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  1. #121  
    Senior Member Paul Leeming's Avatar
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    Remember, the mounts on Epic and Scarlet are attached with four screws only, so even if one were damaged, there wouldn't be a need to send the entire camera back (unless the screw taps were somehow destroyed as well?).

    I'm sure Red has already got this physics stuff well in the bag as to what would break first to save the most expensive part (kind of like low speed car crash engineering principles) and save having to ship the camera somewhere for repair.

    Also, interesting note here on the fact that titanium can't come in contact with regular water. Something to think about if you're shooting in the rain.... though again, I'm sure Red has an answer for that too!

    Personally I will equip our Epics with the standard aluminium mounts as I've had no issues on our Red Ones, plus I intend to swap to the Canon mount fairly often as that's my lens goto kit for my own shooting.

    Cheers for all the info and yes, it's good to have choices :)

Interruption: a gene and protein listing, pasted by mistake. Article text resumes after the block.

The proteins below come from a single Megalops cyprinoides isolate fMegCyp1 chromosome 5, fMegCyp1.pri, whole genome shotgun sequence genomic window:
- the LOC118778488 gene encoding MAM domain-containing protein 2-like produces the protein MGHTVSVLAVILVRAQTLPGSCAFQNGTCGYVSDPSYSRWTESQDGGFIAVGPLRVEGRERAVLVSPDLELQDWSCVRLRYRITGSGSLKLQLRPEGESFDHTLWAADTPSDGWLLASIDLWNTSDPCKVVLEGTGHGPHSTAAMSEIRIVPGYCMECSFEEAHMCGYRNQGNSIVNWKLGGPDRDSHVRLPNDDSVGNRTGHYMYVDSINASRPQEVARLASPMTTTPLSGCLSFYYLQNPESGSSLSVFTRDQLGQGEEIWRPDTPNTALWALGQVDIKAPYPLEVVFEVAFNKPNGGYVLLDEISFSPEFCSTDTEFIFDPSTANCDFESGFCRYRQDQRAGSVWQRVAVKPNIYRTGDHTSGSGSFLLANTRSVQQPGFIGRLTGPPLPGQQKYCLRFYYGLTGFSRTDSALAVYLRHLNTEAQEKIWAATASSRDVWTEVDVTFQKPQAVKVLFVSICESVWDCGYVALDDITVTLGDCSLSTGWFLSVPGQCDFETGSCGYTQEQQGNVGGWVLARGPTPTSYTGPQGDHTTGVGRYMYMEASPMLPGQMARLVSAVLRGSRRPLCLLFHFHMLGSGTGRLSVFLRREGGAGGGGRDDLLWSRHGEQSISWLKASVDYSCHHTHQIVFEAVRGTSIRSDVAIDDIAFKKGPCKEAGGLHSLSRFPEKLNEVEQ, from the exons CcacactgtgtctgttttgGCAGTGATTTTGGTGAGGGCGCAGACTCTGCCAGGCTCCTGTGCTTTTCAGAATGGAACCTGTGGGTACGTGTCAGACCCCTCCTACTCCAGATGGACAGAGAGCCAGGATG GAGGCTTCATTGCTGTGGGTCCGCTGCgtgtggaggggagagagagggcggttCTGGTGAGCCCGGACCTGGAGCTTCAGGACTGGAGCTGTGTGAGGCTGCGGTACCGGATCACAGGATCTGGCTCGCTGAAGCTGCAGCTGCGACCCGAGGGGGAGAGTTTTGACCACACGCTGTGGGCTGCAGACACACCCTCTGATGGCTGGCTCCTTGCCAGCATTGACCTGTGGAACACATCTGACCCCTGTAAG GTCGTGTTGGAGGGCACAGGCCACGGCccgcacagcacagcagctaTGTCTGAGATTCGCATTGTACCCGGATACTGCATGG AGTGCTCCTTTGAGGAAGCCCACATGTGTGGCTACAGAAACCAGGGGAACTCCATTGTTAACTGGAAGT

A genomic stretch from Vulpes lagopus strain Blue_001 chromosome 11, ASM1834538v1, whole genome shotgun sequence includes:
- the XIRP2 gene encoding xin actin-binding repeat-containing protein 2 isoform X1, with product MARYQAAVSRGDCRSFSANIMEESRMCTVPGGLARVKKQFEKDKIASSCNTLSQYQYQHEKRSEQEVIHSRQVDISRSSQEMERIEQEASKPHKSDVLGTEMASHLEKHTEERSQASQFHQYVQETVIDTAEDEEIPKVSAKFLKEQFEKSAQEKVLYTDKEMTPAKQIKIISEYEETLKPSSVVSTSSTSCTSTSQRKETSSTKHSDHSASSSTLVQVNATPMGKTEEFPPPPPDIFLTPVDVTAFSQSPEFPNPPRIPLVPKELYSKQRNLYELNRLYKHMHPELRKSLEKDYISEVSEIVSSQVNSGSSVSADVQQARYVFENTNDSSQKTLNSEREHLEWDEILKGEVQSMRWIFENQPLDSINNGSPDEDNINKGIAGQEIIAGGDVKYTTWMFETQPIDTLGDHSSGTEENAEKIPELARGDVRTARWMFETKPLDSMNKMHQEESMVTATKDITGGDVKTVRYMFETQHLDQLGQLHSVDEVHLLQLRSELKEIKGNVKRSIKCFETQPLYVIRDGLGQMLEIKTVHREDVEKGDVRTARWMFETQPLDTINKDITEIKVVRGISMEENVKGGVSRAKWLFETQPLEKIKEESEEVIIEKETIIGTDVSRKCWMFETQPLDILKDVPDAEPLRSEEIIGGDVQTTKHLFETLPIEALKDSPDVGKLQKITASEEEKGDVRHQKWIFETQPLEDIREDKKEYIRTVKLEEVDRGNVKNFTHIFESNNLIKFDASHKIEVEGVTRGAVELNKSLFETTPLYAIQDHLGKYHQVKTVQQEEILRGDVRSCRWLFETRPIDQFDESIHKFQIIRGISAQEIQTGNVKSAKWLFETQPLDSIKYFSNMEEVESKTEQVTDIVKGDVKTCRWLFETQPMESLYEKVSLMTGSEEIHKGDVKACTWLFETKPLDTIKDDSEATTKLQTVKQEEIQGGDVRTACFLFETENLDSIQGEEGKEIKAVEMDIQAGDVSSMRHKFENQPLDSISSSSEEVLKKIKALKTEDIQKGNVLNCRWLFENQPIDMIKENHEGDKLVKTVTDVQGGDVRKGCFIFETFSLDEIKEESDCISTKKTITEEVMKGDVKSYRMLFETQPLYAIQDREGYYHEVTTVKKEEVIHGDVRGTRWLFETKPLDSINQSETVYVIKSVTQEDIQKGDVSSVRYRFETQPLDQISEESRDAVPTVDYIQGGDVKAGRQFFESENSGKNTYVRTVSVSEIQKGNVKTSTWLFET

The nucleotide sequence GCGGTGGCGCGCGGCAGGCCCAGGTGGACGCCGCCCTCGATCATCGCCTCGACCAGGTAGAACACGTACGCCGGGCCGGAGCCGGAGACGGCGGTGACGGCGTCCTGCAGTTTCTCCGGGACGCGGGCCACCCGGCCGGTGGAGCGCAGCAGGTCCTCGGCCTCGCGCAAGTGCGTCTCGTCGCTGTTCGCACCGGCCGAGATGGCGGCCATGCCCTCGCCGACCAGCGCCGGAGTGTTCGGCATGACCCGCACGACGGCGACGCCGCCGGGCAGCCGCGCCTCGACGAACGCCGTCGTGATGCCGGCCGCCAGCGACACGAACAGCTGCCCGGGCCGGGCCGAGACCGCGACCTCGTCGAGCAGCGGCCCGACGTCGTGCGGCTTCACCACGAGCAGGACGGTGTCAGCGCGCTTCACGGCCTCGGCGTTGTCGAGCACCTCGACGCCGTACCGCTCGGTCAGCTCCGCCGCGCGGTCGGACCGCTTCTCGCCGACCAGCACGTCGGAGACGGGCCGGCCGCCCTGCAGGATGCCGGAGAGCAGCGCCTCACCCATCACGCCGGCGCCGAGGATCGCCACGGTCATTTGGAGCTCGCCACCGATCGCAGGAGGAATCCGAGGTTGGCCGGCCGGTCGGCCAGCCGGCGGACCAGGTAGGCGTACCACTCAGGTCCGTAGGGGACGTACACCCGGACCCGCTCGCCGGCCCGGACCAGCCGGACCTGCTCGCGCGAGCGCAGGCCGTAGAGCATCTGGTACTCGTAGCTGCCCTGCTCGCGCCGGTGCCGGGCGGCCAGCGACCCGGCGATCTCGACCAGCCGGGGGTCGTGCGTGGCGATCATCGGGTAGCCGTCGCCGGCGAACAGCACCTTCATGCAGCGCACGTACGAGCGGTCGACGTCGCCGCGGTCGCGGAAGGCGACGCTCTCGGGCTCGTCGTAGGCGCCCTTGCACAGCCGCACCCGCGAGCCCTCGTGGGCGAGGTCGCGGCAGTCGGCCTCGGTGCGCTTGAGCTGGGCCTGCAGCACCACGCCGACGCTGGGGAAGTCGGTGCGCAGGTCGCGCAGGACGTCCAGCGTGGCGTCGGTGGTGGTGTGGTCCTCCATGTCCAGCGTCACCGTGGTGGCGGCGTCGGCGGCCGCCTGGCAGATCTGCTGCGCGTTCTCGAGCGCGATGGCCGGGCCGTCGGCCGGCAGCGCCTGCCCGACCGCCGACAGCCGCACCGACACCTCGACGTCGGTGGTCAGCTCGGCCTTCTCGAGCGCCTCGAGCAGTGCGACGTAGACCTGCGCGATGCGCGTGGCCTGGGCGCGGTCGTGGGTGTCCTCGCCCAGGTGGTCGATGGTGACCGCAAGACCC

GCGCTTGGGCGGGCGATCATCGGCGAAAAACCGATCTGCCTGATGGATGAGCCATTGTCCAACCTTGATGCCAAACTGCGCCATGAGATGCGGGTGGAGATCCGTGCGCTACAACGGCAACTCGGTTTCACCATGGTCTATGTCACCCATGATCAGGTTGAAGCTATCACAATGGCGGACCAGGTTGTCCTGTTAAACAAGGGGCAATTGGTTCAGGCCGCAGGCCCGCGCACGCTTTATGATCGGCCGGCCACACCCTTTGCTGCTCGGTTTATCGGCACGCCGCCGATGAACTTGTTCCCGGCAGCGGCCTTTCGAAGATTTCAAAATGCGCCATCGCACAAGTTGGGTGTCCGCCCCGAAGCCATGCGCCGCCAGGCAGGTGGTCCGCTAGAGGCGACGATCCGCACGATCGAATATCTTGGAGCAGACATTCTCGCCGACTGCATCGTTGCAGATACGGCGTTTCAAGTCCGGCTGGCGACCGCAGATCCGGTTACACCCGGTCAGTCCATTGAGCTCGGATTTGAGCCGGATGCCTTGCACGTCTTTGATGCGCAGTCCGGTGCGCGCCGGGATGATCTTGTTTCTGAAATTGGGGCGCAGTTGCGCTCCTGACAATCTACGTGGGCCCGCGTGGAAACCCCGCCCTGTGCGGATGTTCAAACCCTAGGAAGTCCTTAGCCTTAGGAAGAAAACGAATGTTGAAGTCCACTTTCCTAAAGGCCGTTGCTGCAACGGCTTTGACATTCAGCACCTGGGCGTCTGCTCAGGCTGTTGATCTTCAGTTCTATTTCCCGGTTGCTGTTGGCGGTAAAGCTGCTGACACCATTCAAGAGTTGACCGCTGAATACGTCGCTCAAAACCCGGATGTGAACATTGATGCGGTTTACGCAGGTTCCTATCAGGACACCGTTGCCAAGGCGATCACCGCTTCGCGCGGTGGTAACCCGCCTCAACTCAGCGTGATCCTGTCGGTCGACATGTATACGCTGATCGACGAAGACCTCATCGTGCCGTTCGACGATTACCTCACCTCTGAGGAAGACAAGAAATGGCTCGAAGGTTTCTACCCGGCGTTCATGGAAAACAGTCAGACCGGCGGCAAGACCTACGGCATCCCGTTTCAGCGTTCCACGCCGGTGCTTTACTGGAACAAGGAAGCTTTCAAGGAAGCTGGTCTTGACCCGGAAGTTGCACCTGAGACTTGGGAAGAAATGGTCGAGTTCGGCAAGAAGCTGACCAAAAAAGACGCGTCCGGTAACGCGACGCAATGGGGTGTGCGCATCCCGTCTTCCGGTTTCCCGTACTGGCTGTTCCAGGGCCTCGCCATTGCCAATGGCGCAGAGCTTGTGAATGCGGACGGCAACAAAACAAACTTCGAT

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  2. #122  
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    Quote Originally Posted by Paul Leeming View Post
    Also, interesting note here on the fact that titanium can't come in contact with regular water. Something to think about if you're shooting in the rain.... though again, I'm sure Red has an answer for that too!
    How can this be true? What about the high end bicycles made of titanium? I was big into mountain biking awhile ago and road a few Litespeed bikes made of Ti, in the woods, through streams, and mud, etc. Hosed off the bike with a garden hose and it looked like new.

    Although these were titanium alloys if I remember. Is the RED Ti mount an alloy?
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  3. #123  
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    Quote Originally Posted by Paul Leeming View Post
    Also, interesting note here on the fact that titanium can't come in contact with regular water. Something to think about if you're shooting in the rain.... though again, I'm sure Red has an answer for that too!

    Paul
    Now, now. The RED User thread should not be used to spread false information, rumors or innuendo (Though that could pass for fun on a slow night!)

    Although there are hundreds of reference articles easily available to dispel this information, the following obtained from the Titanium Metals Corporation should cover most, if any concerns:

    _____________________-

    CORROSION PROPERTIES

    GENERAL